Dealing With Premature Ejaculation
Study reported in European Urology (1) suggests that males who experience premature ejaculation try various sexual positions to control their symptoms along with other strategies such as masturbation, engaging in frequent sexual encounters and using interrupted sexual stimulation technique. However, only 9% of the affected population seek medical help for the resolution of symptoms.
Experts indicate that it is very important to look for suitable management options to address PE as poorly managed premature ejaculation not only affects your health but it may also complicate your relationships. Moreover, premature ejaculation can also lead to fertility issues, as it makes it difficult for couples to conceive.
How To Manage Premature Ejaculation With Therapy
The treatment options for premature ejaculation ranges from behavioral therapy, counseling, pharmacological agents (including oral medicines as well as topical anesthetic agents).
1. Behavioral Techniques:
This involves taking simple steps such as masturbating an hour or two before actual sexual intercourse, as it helps in delaying the ejaculation during vaginal sex.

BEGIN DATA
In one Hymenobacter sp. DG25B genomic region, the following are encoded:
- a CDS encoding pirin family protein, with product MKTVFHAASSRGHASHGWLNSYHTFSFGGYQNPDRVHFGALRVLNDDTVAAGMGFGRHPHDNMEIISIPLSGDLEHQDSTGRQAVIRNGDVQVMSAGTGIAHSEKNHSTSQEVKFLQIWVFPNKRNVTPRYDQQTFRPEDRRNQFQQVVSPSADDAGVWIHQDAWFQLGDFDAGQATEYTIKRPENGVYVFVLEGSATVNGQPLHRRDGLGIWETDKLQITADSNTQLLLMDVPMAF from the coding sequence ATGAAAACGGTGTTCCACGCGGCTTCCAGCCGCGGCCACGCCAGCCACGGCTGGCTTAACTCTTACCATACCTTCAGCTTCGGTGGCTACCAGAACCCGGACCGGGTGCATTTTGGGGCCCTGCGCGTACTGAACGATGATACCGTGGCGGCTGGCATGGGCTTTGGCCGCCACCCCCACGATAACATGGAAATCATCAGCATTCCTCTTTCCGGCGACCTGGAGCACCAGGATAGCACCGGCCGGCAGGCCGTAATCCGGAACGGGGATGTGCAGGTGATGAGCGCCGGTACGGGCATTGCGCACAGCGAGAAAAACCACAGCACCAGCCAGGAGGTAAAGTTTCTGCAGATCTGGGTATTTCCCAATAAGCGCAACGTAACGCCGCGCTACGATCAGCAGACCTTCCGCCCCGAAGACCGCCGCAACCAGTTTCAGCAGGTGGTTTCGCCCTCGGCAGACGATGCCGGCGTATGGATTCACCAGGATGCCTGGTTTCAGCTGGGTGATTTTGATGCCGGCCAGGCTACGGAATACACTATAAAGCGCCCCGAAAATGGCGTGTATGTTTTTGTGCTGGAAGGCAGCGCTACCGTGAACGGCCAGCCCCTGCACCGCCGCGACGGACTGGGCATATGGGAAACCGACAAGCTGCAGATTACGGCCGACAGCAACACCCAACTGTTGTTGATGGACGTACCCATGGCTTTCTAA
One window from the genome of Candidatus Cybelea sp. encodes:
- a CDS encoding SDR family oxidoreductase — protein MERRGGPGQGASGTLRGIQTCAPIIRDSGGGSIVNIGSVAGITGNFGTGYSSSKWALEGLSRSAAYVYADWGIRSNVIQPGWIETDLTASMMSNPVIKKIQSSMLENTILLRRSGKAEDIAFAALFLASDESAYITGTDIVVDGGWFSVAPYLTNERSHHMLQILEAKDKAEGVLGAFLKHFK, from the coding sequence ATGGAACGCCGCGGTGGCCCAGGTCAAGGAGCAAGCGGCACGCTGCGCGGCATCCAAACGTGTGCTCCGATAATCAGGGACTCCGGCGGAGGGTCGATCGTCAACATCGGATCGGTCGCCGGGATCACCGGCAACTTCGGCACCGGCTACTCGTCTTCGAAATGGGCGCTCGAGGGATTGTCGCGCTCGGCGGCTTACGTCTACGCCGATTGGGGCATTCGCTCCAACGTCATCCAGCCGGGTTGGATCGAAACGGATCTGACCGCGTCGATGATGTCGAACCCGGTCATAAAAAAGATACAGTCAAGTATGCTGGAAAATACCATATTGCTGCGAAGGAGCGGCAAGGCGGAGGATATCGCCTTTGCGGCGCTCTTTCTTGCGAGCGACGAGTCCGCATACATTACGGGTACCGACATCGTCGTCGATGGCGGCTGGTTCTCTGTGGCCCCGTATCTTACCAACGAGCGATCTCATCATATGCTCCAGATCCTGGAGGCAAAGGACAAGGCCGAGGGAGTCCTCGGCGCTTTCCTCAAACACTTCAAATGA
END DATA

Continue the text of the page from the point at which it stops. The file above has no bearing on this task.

Doctors may also recommend focusing on other types of sexual play for some time rather than engaging in sexual encounters to eliminate the source of anxiety (until other therapies deliver fruitful results).
2. The Pause-Squeeze Technique:
Doctor may also recommend pause-squeeze technique for you and your partner. It involves following simple steps:
- Sexual act should be started like usual, including stimulation of penis and vaginal intercourse until you feel that you are almost ready to ejaculate.
- Your partner will squeeze the end of your penis (area where head meets the shaft). Squeezing should be done for several seconds until the desire for ejaculation resolves.
- Wait for 30 seconds after the release of squeeze and go back to foreplay. Squeezing the penis makes it less erect but as sexual stimulation restarts, it again gains full erection.
- Let your partner repeat the squeezing process if you feel that you are again about to ejaculate.
By repeating this process you can successfully penetrate your partner without ejaculating prematurely. In addition, if you do this frequently, delaying the ejaculation becomes a habit and then there is no longer need for pause-squeeze technique.
Counseling or talk therapy involves talking about your relationship and experiences with a professional mental health provider. Counseling helps in reducing your anxiety and provide you with different coping techniques to alleviate your stress. Counseling is more effective when it is combined with pharmacological therapy.
Pharmacological Solutions For Premature Ejaculation
1. Topical Anesthetics:
In this strategy, anesthetic creams and sprays containing numbing agents (like Lidocaine and Prilocaine are applied on the penis just before the sexual encounter. This reduces the sensation and helps in delaying the ejaculation. Promescent (lidocaine) spray is available as an over-the-counter product.